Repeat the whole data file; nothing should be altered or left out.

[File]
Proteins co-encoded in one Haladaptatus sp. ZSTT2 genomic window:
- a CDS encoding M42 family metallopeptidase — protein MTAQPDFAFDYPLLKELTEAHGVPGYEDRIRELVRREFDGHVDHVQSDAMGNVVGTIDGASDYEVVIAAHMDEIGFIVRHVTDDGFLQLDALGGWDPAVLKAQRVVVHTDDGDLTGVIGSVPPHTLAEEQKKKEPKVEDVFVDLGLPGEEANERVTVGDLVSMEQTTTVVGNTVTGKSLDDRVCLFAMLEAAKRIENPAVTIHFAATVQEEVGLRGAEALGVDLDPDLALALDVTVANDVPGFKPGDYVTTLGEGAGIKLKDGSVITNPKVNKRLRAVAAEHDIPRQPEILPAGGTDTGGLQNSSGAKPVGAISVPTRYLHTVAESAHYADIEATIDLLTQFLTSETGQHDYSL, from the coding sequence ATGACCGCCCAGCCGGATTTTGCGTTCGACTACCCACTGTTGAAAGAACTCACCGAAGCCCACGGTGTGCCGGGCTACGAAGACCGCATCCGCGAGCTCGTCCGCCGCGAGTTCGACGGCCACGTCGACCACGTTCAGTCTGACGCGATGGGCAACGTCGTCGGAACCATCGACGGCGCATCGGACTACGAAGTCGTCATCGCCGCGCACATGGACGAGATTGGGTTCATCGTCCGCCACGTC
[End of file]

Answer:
Proteins co-encoded in one Haladaptatus sp. ZSTT2 genomic window:
- a CDS encoding M42 family metallopeptidase — protein MTAQPDFAFDYPLLKELTEAHGVPGYEDRIRELVRREFDGHVDHVQSDAMGNVVGTIDGASDYEVVIAAHMDEIGFIVRHVTDDGFLQLDALGGWDPAVLKAQRVVVHTDDGDLTGVIGSVPPHTLAEEQKKKEPKVEDVFVDLGLPGEEANERVTVGDLVSMEQTTTVVGNTVTGKSLDDRVCLFAMLEAAKRIENPAVTIHFAATVQEEVGLRGAEALGVDLDPDLALALDVTVANDVPGFKPGDYVTTLGEGAGIKLKDGSVITNPKVNKRLRAVAAEHDIPRQPEILPAGGTDTGGLQNSSGAKPVGAISVPTRYLHTVAESAHYADIEATIDLLTQFLTSETGQHDYSL, from the coding sequence ATGACCGCCCAGCCGGATTTTGCGTTCGACTACCCACTGTTGAAAGAACTCACCGAAGCCCACGGTGTGCCGGGCTACGAAGACCGCATCCGCGAGCTCGTCCGCCGCGAGTTCGACGGCCACGTCGACCACGTTCAGTCTGACGCGATGGGCAACGTCGTCGGAACCATCGACGGCGCATCGGACTACGAAGTCGTCATCGCCGCGCACATGGACGAGATTGGGTTCATCGTCCGCCACGTC